The real big baller

Though small in stature, Arizona's Parker Jackson-Cartwright towers above his peers due to his tenacity, character and demeanor heading into a unique senior season

parker jackson cartwright the new mcconnell
Alex McIntyre | The Daily Wildcat Arizona guard Parker Jackson-Cartwright (0) slips past the Cal State Bakersfield defense in McKale Center on Nov. 15, 2016. Jackson-Cartwright is one of four seniors on the roster this season for the Wildcats.

In today’s one-and-done mentality in college basketball, it is rare to see a four or five-year player starting at a program with as much prowess as Arizona. In recent years, Wildcat fans have seen the likes of Kadeem Allen, Kaleb Tarczewski, Gabe York and T.J. McConnell play as seniors in Tucson. And for every senior, there’s always a freshman who leaves school to pursue the NBA, such as Stanley Johnson or Lauri Markkanen. 

Yet this year, four players on the Arizona team will be entering their senior year: Parker Jackson-Cartwright,Dusan Ristic, Talbott Denny and Keanu Pinder. It is unclear whether these two will have the chance to make it to the NBA, but for Jackson-Cartwright in particular, there’s a route that could start him on that path.

Almost every year since head coach Sean Miller took over the program, he has had a “glue-guy” in the locker room that assumed the leadership duties. Last year it was Allen, and a couple years before that it was McConnell. This year, that guy figures to be Jackson-Cartwright. 

The cases of Allen and McConnell can be applied to Jackson-Cartwright because both players had qualities that made them stick in college basketball, even though they were never dynamic stars. 

Both Allen and McConnell are known for their defensive abilities. McConnell was the 2014 and 2015 All-Pac-12 Defensive Team, while Allen made the 2017 All-Pac-12 Defensive Team. That talent is what likely landed them jobs in the NBA, along with their leadership and effort.

Although Jackson-Cartwright is not a defensive stopper, no one questions his leadership or effort.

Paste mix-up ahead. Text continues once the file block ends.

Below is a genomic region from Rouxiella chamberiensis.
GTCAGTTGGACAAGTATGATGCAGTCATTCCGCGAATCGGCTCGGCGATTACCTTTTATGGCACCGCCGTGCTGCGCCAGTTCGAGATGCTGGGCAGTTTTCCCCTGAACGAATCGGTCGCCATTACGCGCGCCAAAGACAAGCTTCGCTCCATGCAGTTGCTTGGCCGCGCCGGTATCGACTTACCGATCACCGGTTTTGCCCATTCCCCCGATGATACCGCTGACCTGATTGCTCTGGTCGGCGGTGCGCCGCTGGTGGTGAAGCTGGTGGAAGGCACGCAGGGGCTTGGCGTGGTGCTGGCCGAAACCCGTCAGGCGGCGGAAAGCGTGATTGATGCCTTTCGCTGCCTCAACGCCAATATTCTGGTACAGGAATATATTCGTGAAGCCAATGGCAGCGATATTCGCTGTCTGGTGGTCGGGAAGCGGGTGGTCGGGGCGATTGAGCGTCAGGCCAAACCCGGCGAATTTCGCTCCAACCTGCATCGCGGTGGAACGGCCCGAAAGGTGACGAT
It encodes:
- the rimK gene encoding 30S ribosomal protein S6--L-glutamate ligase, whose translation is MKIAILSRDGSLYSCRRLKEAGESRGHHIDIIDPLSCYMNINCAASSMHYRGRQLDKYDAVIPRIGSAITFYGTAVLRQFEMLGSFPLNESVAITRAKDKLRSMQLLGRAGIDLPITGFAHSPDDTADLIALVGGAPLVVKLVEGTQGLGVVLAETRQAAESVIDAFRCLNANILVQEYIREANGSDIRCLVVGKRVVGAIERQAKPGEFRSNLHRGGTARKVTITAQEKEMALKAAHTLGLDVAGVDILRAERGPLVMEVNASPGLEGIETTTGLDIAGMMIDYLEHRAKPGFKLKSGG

What makes the Los Angeles native so remarkable is his efficiency. Even after missing time last season due to an ankle sprain, Jackson-Cartwright still managed to finish with career-bests in points per game (5.9), assists per game (4.1) and 3-point percentage (42.3). Arizona’s offense also was noticeably smoother and operated at a better rate when the 5-foot-10 point guard was on the floor. 

It was once believed last year that freshman Kobi Simmons would eventually succeed Jackson-Cartwright and Allen to become the team’s point guard; this didn’t come to fruition as both Allen and Jackson-Cartwright outplayed Simmons in essentially every facet during the second half of the season. Whenever Arizona needed a big shot, Parker was always there to send it through the net or find a teammate who finished the job.

Jackson-Cartwright will be the starting point guard to begin the season, providing him a clear chance to prove his worth to Arizona and future employers. The route for Jackson-Cartwright would be to continue to run the Wildcat offense with even better efficiency.

He won’t be asked to shoot the ball a lot, especially with Allonzo Trier and DeAndre Ayton on the court. But with a full season as the team’s top point guard, there’s reason to believe Jackson-Cartwright could be one of the Pac-12’s top ball distributors. 

McConnell and Allen have shown that there is a path for Arizona point guards to finish school on a high note and go to the NBA, and now Jackson-Cartwright could be next.



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